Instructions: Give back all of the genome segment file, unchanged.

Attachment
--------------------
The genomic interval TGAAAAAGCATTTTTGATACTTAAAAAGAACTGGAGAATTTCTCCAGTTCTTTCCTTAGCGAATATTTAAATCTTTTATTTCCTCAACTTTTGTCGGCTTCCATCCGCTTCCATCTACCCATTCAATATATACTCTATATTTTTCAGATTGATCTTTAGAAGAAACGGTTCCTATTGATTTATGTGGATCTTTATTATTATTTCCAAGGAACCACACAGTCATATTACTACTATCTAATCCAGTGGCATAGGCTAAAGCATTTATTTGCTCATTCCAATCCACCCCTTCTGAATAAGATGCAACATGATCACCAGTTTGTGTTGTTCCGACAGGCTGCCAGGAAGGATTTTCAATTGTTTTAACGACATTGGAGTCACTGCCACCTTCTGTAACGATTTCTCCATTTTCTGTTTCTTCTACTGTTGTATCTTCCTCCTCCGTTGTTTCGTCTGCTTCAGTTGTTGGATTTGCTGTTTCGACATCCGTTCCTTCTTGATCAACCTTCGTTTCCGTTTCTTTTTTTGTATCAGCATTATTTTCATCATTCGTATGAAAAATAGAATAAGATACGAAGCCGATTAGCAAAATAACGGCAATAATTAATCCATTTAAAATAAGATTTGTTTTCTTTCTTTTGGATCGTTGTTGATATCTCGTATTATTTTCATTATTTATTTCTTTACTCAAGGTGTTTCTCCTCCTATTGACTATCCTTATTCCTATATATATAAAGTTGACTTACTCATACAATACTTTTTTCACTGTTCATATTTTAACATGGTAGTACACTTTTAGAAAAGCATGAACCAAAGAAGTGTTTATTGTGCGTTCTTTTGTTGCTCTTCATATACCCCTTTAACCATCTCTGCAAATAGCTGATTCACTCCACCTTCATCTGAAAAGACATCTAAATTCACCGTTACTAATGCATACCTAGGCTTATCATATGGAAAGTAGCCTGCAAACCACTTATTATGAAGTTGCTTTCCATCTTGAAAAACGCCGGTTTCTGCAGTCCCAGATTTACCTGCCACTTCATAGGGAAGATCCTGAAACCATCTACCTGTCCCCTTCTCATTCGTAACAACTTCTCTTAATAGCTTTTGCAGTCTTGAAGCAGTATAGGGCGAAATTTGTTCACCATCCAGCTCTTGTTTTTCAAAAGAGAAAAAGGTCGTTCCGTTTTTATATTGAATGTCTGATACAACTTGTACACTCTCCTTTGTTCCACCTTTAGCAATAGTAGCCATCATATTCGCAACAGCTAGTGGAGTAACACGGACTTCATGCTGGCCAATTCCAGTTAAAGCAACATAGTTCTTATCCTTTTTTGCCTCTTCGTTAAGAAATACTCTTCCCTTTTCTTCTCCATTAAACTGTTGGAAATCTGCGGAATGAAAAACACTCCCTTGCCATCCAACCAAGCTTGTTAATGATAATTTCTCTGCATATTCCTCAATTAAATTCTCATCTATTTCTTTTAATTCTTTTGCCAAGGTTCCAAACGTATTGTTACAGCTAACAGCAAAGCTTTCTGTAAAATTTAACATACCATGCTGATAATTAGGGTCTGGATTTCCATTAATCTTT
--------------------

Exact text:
The genomic interval TGAAAAAGCATTTTTGATACTTAAAAAGAACTGGAGAATTTCTCCAGTTCTTTCCTTAGCGAATATTTAAATCTTTTATTTCCTCAACTTTTGTCGGCTTCCATCCGCTTCCATCTACCCATTCAATATATACTCTATATTTTTCAGATTGATCTTTAGAAGAAACGGTTCCTATTGATTTATGTGGATCTTTATTATTATTTCCAAGGAACCACACAGTCATATTACTACTATCTAATCCAGTGGCATAGGCTAAAGCATTTATTTGCTCATTCCAATCCACCCCTTCTGAATAAGATGCAACATGATCACCAGTTTGTGTTGTTCCGACAGGCTGCCAGGAAGGATTTTCAATTGTTTTAACGACATTGGAGTCACTGCCACCTTCTGTAACGATTTCTCCATTTTCTGTTTCTTCTACTGTTGTATCTTCCTCCTCCGTTGTTTCGTCTGCTTCAGTTGTTGGATTTGCTGTTTCGACATCCGTTCCTTCTTGATCAACCTTCGTTTCCGTTTCTTTTTTTGTATCAGCATTATTTTCATCATTCGTATGAAAAATAGAATAAGATACGAAGCCGATTAGCAAAATAACGGCAATAATTAATCCATTTAAAATAAGATTTGTTTTCTTTCTTTTGGATCGTTGTTGATATCTCGTATTATTTTCATTATTTATTTCTTTACTCAAGGTGTTTCTCCTCCTATTGACTATCCTTATTCCTATATATATAAAGTTGACTTACTCATACAATACTTTTTTCACTGTTCATATTTTAACATGGTAGTACACTTTTAGAAAAGCATGAACCAAAGAAGTGTTTATTGTGCGTTCTTTTGTTGCTCTTCATATACCCCTTTAACCATCTCTGCAAATAGCTGATTCACTCCACCTTCATCTGAAAAGACATCTAAATTCACCGTTACTAATGCATACCTAGGCTTATCATATGGAAAGTAGCCTGCAAACCACTTATTATGAAGTTGCTTTCCATCTTGAAAAACGCCGGTTTCTGCAGTCCCAGATTTACCTGCCACTTCATAGGGAAGATCCTGAAACCATCTACCTGTCCCCTTCTCATTCGTAACAACTTCTCTTAATAGCTTTTGCAGTCTTGAAGCAGTATAGGGCGAAATTTGTTCACCATCCAGCTCTTGTTTTTCAAAAGAGAAAAAGGTCGTTCCGTTTTTATATTGAATGTCTGATACAACTTGTACACTCTCCTTTGTTCCACCTTTAGCAATAGTAGCCATCATATTCGCAACAGCTAGTGGAGTAACACGGACTTCATGCTGGCCAATTCCAGTTAAAGCAACATAGTTCTTATCCTTTTTTGCCTCTTCGTTAAGAAATACTCTTCCCTTTTCTTCTCCATTAAACTGTTGGAAATCTGCGGAATGAAAAACACTCCCTTGCCATCCAACCAAGCTTGTTAATGATAATTTCTCTGCATATTCCTCAATTAAATTCTCATCTATTTCTTTTAATTCTTTTGCCAAGGTTCCAAACGTATTGTTACAGCTAACAGCAAAGCTTTCTGTAAAATTTAACATACCATGCTGATAATTAGGGTCTGGATTTCCATTAATCTTT